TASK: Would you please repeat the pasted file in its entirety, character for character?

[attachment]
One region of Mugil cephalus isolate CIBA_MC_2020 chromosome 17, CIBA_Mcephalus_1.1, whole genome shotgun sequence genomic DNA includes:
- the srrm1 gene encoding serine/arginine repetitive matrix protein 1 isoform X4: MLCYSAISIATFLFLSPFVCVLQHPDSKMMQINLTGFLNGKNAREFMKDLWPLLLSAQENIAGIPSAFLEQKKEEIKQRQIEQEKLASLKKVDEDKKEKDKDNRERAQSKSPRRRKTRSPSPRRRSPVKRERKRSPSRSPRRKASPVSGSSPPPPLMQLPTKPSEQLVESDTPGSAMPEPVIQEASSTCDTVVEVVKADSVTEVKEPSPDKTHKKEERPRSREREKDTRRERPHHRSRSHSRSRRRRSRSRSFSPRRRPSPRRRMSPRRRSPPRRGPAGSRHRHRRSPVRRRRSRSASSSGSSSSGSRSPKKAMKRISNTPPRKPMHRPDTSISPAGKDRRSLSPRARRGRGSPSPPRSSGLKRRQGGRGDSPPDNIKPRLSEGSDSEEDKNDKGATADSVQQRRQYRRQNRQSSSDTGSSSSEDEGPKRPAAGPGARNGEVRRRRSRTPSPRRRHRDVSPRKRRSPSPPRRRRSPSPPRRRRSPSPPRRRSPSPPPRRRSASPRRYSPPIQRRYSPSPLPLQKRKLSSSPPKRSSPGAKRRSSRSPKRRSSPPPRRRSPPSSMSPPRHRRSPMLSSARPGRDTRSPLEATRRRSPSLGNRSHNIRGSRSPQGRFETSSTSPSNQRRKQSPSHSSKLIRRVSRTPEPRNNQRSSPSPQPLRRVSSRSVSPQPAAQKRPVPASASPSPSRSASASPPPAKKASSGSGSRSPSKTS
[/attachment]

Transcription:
One region of Mugil cephalus isolate CIBA_MC_2020 chromosome 17, CIBA_Mcephalus_1.1, whole genome shotgun sequence genomic DNA includes:
- the srrm1 gene encoding serine/arginine repetitive matrix protein 1 isoform X4: MLCYSAISIATFLFLSPFVCVLQHPDSKMMQINLTGFLNGKNAREFMKDLWPLLLSAQENIAGIPSAFLEQKKEEIKQRQIEQEKLASLKKVDEDKKEKDKDNRERAQSKSPRRRKTRSPSPRRRSPVKRERKRSPSRSPRRKASPVSGSSPPPPLMQLPTKPSEQLVESDTPGSAMPEPVIQEASSTCDTVVEVVKADSVTEVKEPSPDKTHKKEERPRSREREKDTRRERPHHRSRSHSRSRRRRSRSRSFSPRRRPSPRRRMSPRRRSPPRRGPAGSRHRHRRSPVRRRRSRSASSSGSSSSGSRSPKKAMKRISNTPPRKPMHRPDTSISPAGKDRRSLSPRARRGRGSPSPPRSSGLKRRQGGRGDSPPDNIKPRLSEGSDSEEDKNDKGATADSVQQRRQYRRQNRQSSSDTGSSSSEDEGPKRPAAGPGARNGEVRRRRSRTPSPRRRHRDVSPRKRRSPSPPRRRRSPSPPRRRRSPSPPRRRSPSPPPRRRSASPRRYSPPIQRRYSPSPLPLQKRKLSSSPPKRSSPGAKRRSSRSPKRRSSPPPRRRSPPSSMSPPRHRRSPMLSSARPGRDTRSPLEATRRRSPSLGNRSHNIRGSRSPQGRFETSSTSPSNQRRKQSPSHSSKLIRRVSRTPEPRNNQRSSPSPQPLRRVSSRSVSPQPAAQKRPVPASASPSPSRSASASPPPAKKASSGSGSRSPSKTS